Video does not show last moments of Turkish family during earthquake

8 February 2023
What was claimed

A video shows the last moments of a Turkish family who perished during the recent earthquake.

Our verdict

False. The video appears to have been created using special effects and was uploaded to TikTok in 2020.

Dozens of Facebook and other social media users have uploaded a video claiming to show the final moments of a Turkish family who allegedly died during the 6 February earthquake

This is false. The video was filmed in 2020.

The video, which on some posts has been viewed hundreds of thousands of times, shows a man, woman and two young children in a room which appears to be shaking and debris falling from the ceiling. As the family members crouch in the centre of the room, more debris falls eventually completely obscuring the view of the camera. 

A caption alongside the video reads: “The last minutes of the Turkish family's life were caught on video. An online camera was installed to monitor the nanny.” Some versions of the post omit the information about the camera. 

Some of those commenting on the posts have questioned its authenticity. Many note that the earthquake occurred soon after 4am local time, meaning it would have been dark outside whereas the video has clearly been filmed during daylight. 

In addition, though debris appears to be falling from the ceiling throughout the video, the clothes of the family members appear to remain unmarked. 

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Original footage

Full Fact has traced the video back to the TikTok account named ‘Çılgın_family’ which began uploading videos to the social media platform in 2019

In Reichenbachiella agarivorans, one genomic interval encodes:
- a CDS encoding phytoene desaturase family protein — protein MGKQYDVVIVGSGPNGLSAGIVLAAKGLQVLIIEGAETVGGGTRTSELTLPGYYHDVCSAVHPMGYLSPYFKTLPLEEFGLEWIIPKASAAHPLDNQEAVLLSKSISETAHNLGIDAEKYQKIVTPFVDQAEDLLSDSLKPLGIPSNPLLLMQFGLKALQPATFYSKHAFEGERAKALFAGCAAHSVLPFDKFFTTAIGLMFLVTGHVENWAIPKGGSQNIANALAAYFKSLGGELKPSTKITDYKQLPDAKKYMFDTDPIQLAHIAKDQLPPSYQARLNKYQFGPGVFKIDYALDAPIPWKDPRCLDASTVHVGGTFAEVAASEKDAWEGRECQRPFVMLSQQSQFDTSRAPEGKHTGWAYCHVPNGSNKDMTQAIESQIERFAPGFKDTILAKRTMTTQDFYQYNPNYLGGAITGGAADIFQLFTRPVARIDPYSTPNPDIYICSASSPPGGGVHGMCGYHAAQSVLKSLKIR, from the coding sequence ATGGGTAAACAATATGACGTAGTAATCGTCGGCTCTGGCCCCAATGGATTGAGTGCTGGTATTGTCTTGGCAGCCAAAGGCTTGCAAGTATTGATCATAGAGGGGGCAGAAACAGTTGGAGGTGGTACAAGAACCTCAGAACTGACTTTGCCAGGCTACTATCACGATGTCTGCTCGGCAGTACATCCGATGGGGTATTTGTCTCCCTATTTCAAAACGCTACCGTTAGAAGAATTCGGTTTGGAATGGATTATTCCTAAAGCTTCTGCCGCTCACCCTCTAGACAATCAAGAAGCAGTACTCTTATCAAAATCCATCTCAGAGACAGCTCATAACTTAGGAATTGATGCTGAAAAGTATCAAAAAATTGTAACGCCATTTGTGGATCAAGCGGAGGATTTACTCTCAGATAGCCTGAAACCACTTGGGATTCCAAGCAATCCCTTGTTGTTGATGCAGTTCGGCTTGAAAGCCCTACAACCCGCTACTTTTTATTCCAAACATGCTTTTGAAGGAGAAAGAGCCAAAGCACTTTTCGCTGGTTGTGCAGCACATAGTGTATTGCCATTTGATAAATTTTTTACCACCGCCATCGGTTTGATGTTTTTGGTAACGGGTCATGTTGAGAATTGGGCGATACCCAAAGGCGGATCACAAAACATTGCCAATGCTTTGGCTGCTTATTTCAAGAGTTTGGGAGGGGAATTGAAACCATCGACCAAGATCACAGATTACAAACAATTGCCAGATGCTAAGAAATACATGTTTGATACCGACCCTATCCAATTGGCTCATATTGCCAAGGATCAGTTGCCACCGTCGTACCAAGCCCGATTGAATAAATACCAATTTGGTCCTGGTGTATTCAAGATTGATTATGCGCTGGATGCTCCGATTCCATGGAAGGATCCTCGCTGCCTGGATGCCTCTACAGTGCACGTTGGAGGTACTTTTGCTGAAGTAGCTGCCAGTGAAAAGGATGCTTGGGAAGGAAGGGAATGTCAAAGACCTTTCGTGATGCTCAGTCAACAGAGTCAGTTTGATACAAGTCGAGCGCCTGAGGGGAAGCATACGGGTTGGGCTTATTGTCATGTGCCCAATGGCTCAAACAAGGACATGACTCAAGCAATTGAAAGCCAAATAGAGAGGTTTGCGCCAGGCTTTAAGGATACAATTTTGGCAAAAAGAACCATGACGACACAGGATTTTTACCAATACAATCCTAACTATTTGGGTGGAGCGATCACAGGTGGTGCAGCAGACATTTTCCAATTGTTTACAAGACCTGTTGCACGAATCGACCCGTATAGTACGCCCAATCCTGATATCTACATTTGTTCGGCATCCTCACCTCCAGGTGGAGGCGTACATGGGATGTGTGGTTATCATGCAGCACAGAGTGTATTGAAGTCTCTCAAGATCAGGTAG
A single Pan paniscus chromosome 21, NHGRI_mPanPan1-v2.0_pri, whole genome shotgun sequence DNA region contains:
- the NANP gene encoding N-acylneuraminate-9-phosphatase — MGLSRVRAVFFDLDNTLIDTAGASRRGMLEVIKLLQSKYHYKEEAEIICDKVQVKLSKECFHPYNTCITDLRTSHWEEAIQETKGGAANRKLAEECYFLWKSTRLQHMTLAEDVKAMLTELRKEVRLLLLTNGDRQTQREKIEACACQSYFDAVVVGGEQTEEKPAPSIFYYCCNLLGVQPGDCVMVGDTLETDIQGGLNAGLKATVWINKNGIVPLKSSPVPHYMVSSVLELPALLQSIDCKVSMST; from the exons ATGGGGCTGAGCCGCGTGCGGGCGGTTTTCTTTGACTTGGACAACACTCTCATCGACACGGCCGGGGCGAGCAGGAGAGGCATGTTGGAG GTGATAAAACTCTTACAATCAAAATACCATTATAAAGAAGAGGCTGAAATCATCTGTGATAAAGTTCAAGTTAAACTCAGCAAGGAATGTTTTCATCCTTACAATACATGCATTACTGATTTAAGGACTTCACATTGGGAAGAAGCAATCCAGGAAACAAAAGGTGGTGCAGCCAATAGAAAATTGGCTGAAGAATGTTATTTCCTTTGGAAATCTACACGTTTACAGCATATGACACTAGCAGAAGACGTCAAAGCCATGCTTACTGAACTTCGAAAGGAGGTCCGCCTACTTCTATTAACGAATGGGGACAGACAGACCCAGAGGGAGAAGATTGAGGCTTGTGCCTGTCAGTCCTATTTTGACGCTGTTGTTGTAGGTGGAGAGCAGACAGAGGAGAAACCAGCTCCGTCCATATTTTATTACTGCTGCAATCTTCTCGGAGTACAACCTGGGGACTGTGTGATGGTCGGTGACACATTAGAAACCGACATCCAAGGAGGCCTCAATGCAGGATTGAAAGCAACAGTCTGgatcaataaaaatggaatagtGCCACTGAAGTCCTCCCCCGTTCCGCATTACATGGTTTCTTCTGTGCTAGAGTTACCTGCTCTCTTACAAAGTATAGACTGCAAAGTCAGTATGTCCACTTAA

The video in question was uploaded on 27 January 2020, shortly after a real earthquake affected eastern Turkey on 24 January.

The video appears to be fabricated, using special effects. It was reposted on 3 November 2020, following another earthquake, this time affecting western Turkey, on 30 October.  

The majority of the reposted videos we have seen carry a watermark of, a website which describes itself as “a federal news agency that distributes news from Russia and the near abroad”. The organisation seems to have been among the first to share the footage and its tweet has been viewed hundreds of thousands of times.

We have contacted the company to inform them of our findings and will update this article if we receive a response. 

This is one of a number of videos we’ve seen falsely claiming to show the major earthquake affecting Turkey and Syria.

Such images and videos are often shared in good faith on social media in the wake of a major news event or crisis, so it’s a good idea to check something before you post it. You can read more about how to tell whether a video is reliable in our guide.

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